Ottawa–Gatineau had the highest median total family income (before tax) of all census metropolitan areas (CMAs) in 2011, according to Statistics Canada data derived from personal income tax returns. The median total family income in Ottawa-Gatineau was $93,440.
Calgary followed closely behind with a median total family income of$93,410. In Edmonton, the median was $91,860. This ranking has remained the same since 2009, but the gap between Ottawa–Gatineau and Calgary shrank considerably between 2010 and 2011.
At the national level, median total family income rose 0.5 per cent, with the majority of CMAs seeing a change of less than one per cent. This mirrors what happened in 2010.
In 2011, the largest increases in median total family income compared with 2010 were in the Greater Sudbury region of Ontario, which experience a 4.1 per cent gain, and in St. John's, Nfld., which experience a 3.1 per cent gain. The biggest year-over-year decrease occurred in Brantford, Ont., which fell by 1.4 per cent.
For couple families (with or without children), Ottawa–Gatineau, Calgary and Edmonton also had the highest median total family income at $102,610, $101,210 and $100,620 respectively. Greater Sudbury, Ont., experienced the largest increase in median family income for couple families at 4.8 per cent, while the largest decrease occurred in Windsor, Ont., falling by 1.5 per cent.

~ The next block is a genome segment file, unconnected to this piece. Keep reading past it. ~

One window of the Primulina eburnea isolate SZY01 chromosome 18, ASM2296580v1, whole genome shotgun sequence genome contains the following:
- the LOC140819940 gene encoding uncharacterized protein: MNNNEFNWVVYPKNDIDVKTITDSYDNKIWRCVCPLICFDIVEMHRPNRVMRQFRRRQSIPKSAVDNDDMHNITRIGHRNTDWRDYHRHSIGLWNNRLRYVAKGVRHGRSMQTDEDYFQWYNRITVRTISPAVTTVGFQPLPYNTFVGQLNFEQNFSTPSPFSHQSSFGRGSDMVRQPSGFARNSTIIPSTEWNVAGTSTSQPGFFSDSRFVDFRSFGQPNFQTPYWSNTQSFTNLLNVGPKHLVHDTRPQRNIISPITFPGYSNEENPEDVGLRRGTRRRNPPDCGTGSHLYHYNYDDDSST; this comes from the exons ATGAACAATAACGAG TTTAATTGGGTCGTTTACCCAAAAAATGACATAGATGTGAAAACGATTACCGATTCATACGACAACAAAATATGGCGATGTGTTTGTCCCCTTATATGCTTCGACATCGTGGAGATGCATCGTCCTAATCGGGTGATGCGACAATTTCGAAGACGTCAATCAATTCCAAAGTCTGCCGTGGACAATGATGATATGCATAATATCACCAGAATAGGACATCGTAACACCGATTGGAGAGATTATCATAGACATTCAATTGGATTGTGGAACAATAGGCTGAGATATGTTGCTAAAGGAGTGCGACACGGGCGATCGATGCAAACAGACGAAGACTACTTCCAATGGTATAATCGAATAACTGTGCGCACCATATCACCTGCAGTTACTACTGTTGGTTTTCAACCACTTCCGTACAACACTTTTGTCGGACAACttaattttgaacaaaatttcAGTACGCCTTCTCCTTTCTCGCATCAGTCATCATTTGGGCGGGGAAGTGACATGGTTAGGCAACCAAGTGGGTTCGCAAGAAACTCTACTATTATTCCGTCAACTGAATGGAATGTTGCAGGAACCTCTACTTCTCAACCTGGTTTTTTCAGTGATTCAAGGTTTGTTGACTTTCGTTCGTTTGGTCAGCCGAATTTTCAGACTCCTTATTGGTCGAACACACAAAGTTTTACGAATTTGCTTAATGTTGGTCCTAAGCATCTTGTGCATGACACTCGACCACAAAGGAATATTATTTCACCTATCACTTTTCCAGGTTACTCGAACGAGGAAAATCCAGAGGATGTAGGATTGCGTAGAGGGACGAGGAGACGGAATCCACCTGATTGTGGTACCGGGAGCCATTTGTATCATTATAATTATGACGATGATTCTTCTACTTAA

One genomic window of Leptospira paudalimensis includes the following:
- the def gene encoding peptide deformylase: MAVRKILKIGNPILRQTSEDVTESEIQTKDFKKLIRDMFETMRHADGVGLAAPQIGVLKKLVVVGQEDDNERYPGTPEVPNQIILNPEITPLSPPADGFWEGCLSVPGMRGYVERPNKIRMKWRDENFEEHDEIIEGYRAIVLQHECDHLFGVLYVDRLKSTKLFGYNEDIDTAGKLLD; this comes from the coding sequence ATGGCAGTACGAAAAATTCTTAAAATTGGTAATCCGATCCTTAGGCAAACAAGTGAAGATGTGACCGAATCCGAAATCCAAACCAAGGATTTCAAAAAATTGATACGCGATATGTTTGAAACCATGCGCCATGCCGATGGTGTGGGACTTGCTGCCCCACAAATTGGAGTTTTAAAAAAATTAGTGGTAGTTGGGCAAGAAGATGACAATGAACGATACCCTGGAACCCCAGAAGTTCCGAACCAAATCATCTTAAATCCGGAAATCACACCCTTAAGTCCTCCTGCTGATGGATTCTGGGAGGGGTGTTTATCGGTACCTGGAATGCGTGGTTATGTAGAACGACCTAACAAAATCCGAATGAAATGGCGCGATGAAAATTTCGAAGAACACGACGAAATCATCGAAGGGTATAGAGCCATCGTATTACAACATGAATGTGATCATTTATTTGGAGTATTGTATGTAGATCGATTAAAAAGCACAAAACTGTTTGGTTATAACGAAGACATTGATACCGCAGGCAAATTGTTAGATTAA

Among lone-parent families, Calgary had the highest median total family income at $46,980. This was followed by Québec City at $46,730 and Ottawa–Gatineau at $46,650. The largest increase in median family income for lone-parent families was in St. John's, Nfld., at 3.8 per cent. The largest decline was in Peterborough, Ont., falling by 4.1 per cent.
For people not in census families, Calgary had the highest median total family income at $35,860. This was followed by Edmonton at $34,260 and Ottawa–Gatineau at $32,930.
The largest increase in median family income for people not in census families was in Greater Sudbury, Ont., and Kitchener–Cambridge–Waterloo, Ont., where both regions experience a 3.5 per cent increase. The largest decline was in Abbotsford–Mission, Alta., which slipped by 1.3 per cent.
Among census agglomerations (CAs), tax filers in Wood Buffalo, Alta., had the highest median total family income at $175,230. This was followed by Yellowknife at $133,670. This ranking is unchanged from 2010. These two CAs have had the highest median total family income since this data series became available at the CA geography level in 2001.
The largest increase among CAs was in Bay Roberts, Nfld., at 6.2 per cent. The largest decline occurred in Leamington, Ont., which fell 6.8 per cent.
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